Monday, October 30, 2006

And we owe our happiness to

I recall very vividly the farewell of the batch of students from my department in my college when I was in my first year. It was a singularly depressing sight. Only 4-5 out of a batch of around 40 had gotten jobs (even they didn't have what they'd have liked or aspired to) and the rest were as morose as they had been attending a funeral. It was a funeral, mostly, as student after student came up to the dias and in turn, lambasted the department, the placement cell and implored future batches to pay more attention to their studies. The effect on a fresh bright eager student (yours truly) was strong enough, that all my actions for the next three years was towards ensuring I don't suffer that fate (but that's another story).

Coming to the summer of 2006, as this year's batch was having its farewell, there were smiles all around. People were in a self-congratulatory mode and generally having fun. I took some time out to students to tell them to work hard since times are not always the same, but I don't think anybody paid much attention. Jobs were aplenty, and people had better things to do than listen to an old fogey.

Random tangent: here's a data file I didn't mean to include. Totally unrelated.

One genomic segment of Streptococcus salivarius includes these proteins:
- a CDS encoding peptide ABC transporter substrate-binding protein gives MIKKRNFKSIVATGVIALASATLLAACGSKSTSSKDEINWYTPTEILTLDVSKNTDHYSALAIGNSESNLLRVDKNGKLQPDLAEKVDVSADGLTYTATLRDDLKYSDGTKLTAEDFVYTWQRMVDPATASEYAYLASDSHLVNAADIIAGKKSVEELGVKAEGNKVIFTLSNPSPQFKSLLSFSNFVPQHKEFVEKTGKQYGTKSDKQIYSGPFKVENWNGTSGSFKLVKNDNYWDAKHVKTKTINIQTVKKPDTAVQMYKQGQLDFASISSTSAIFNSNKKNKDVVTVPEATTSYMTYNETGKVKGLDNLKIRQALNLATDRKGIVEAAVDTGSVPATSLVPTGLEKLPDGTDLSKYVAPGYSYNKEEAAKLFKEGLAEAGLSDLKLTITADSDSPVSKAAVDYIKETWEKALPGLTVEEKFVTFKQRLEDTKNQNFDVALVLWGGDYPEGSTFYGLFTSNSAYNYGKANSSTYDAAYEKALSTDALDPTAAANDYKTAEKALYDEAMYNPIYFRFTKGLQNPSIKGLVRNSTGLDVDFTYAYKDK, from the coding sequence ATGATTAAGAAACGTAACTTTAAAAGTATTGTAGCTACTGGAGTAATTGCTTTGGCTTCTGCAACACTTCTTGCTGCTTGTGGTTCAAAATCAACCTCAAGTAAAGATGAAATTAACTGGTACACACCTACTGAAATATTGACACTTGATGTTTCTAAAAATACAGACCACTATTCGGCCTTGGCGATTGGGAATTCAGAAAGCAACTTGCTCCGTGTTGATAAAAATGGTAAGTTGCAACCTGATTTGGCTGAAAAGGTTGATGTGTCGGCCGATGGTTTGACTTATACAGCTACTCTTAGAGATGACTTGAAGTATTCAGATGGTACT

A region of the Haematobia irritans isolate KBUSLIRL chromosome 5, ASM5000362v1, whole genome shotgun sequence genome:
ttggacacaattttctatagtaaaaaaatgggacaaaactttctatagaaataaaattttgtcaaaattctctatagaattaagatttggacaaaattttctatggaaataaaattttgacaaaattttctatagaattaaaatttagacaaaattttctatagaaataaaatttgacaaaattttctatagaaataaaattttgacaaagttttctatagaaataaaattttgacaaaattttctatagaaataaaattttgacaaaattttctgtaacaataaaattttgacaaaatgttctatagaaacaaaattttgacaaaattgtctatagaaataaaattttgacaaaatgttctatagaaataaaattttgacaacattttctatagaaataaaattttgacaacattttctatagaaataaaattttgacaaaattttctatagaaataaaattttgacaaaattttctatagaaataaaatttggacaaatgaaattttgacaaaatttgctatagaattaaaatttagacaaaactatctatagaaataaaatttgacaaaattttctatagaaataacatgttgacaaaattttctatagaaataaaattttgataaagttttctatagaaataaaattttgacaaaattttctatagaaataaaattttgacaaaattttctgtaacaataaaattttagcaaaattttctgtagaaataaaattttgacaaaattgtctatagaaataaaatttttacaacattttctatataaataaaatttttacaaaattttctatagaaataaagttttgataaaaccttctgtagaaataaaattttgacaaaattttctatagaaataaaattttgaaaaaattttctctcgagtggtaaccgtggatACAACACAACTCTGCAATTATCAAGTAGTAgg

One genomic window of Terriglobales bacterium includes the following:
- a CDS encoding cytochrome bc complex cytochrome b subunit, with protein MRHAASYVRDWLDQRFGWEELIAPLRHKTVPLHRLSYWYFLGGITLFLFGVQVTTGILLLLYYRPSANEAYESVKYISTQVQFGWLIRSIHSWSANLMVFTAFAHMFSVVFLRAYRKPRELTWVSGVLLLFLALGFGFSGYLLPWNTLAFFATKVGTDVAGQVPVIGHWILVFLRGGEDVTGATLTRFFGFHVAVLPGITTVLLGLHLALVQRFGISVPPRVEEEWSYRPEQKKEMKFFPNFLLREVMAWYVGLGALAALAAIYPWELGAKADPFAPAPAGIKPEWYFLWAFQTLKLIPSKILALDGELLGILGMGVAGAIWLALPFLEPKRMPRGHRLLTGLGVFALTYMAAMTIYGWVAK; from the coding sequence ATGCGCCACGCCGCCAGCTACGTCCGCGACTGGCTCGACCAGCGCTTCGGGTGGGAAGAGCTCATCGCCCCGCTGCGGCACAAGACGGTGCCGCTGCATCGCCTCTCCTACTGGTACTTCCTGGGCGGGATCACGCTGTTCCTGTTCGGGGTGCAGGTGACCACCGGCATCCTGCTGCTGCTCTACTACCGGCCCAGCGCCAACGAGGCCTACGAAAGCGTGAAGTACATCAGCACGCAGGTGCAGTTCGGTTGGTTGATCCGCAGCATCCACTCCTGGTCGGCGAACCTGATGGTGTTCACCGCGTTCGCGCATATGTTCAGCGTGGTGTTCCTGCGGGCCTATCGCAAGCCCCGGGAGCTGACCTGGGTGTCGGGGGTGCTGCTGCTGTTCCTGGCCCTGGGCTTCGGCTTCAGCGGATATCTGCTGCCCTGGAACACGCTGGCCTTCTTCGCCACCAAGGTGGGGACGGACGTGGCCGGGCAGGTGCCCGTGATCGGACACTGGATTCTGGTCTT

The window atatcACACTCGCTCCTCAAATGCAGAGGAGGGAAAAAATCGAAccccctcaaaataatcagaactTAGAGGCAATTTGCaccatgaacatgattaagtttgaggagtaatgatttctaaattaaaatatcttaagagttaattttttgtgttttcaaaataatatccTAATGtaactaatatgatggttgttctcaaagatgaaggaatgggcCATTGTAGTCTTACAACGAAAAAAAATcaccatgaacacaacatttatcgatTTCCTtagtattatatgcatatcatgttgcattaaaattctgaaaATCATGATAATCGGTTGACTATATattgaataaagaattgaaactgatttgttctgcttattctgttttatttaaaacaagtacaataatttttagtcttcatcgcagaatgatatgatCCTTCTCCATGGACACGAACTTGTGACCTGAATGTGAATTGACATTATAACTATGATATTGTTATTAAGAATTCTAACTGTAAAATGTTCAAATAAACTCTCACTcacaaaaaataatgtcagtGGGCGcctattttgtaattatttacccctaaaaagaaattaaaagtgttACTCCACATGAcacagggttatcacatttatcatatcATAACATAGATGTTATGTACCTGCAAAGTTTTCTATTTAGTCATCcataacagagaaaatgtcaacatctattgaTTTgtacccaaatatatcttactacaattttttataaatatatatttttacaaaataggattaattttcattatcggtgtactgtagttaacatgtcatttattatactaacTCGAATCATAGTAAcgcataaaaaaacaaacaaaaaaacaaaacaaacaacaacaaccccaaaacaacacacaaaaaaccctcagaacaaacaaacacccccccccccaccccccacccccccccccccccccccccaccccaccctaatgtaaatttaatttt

What has changed?

Most of the jobs that people have were in sunrise sectors, IT, ITes, KPOs, the like. What has brought these jobs into India? I believe a lot has to do with government policies that go back to the reforms in 92. As a partner in my firm told me a few days back, before McKinsey came to campus in IIMA in 92-93 (don't particular remeber which of these years), the packages were something like 60-70K a year, which McK took to 3.25 and doubled it a while later. Before these companies came with the wave of liberalisation, there were hardly any jobs through which a person could dream of buying a house, a car in a few years while working in a regular job. And that, over the years, changed.

And now we are witnessing the second wave that is sweeping the country bringing in its wake more jobs fulfilling the aspirations of our generation.

However, as we wallowed in mutual backslapping, in none of these farewell speeches were the architects of our happiness, our future prosperity thanked. Well, I apologise, but thanks Mr. Narasimha Rao, Mr Manmohan Singh, Mr P Chidambaram, Mr Montek Ahluwalia and several others, who didn't come into the limelight.

Thank you sirs. Thanks for making India a happier place.

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